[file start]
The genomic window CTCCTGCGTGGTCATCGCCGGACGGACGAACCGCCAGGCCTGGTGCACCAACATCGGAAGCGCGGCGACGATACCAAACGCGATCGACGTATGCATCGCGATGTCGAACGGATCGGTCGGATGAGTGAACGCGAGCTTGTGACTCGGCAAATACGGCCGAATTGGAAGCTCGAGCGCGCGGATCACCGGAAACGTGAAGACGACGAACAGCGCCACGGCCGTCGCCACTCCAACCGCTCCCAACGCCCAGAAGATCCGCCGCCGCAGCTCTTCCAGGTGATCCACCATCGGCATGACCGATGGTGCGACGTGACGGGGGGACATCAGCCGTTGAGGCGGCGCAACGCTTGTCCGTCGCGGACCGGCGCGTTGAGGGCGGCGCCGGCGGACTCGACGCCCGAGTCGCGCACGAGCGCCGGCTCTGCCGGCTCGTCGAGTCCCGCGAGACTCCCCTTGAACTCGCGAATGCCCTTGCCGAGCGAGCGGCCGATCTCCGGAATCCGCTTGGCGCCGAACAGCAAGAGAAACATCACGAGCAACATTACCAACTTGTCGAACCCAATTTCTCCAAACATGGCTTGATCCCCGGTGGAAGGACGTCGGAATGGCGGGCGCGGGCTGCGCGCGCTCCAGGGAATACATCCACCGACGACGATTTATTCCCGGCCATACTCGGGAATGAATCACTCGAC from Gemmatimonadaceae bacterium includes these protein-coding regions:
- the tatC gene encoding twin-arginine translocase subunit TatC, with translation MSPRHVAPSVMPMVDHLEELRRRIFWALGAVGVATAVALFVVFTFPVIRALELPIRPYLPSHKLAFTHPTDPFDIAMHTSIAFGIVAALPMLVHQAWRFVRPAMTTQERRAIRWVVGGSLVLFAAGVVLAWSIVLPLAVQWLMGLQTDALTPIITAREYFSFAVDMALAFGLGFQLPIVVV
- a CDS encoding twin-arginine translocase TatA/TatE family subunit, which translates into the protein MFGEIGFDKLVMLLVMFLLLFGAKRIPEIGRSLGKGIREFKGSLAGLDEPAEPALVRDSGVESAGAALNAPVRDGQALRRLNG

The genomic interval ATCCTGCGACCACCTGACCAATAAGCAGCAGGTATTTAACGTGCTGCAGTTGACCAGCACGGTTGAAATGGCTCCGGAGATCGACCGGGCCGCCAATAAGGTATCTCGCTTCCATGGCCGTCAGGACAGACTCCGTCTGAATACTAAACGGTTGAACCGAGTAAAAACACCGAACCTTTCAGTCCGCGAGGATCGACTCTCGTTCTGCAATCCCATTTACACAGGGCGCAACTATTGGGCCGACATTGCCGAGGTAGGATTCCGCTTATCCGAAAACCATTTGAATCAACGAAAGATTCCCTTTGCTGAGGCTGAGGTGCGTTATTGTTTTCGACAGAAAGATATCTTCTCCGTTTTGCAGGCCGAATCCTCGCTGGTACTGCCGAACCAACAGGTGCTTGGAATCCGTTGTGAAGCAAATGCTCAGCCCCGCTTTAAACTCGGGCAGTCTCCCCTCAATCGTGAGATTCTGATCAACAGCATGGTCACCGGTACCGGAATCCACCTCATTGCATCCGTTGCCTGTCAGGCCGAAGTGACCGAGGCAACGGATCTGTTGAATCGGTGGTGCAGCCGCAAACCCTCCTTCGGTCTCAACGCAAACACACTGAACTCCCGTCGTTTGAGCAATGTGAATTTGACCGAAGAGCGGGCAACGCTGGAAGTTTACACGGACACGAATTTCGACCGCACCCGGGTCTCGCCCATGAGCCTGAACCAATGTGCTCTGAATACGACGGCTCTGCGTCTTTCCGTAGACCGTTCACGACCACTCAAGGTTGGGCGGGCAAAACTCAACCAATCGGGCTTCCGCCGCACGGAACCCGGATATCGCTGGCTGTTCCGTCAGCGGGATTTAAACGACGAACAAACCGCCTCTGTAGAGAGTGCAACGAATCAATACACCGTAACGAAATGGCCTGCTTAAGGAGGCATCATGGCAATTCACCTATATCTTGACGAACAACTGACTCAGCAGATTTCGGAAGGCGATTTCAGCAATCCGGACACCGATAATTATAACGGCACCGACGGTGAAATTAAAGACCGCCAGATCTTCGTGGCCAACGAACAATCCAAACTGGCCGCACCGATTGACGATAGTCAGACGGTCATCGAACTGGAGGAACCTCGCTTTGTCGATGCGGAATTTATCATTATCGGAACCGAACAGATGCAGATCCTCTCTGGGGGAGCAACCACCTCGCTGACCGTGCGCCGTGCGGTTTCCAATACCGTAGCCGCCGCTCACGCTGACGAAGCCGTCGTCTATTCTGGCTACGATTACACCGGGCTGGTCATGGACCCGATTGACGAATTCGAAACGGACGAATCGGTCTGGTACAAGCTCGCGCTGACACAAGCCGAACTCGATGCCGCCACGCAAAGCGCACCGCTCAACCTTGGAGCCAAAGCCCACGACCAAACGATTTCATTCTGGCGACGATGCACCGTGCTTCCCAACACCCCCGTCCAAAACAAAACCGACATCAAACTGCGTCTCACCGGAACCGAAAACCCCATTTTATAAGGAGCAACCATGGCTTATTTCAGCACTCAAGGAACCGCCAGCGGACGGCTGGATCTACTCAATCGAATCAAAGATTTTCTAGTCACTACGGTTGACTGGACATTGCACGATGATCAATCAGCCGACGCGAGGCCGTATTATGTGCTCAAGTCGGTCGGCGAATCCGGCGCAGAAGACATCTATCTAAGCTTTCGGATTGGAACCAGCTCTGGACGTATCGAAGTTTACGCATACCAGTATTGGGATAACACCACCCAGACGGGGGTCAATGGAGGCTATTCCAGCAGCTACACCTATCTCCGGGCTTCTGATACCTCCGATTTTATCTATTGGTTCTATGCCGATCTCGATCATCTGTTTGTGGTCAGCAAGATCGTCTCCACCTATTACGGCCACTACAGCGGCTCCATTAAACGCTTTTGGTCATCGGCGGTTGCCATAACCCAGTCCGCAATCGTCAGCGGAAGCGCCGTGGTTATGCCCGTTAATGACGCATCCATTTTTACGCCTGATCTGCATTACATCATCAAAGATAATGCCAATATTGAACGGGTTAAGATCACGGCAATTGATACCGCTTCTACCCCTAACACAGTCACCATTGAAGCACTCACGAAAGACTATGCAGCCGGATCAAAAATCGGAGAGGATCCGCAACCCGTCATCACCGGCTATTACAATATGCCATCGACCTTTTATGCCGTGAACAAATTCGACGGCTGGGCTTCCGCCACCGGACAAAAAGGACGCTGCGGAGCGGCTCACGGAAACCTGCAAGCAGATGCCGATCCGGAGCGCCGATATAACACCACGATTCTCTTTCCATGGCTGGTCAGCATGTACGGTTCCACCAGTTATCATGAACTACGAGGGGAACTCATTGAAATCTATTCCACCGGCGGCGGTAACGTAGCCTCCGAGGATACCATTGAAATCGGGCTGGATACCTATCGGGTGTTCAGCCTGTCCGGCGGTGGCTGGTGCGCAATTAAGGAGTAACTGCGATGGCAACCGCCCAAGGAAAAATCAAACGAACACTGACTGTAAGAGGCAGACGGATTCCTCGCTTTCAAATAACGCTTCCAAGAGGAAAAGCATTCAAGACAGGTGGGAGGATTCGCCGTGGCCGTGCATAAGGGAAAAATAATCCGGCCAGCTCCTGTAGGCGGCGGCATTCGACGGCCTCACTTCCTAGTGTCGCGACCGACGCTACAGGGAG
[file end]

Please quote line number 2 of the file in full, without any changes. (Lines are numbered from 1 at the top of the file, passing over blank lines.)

- the tatC gene encoding twin-arginine translocase subunit TatC, with translation MSPRHVAPSVMPMVDHLEELRRRIFWALGAVGVATAVALFVVFTFPVIRALELPIRPYLPSHKLAFTHPTDPFDIAMHTSIAFGIVAALPMLVHQAWRFVRPAMTTQERRAIRWVVGGSLVLFAAGVVLAWSIVLPLAVQWLMGLQTDALTPIITAREYFSFAVDMALAFGLGFQLPIVVV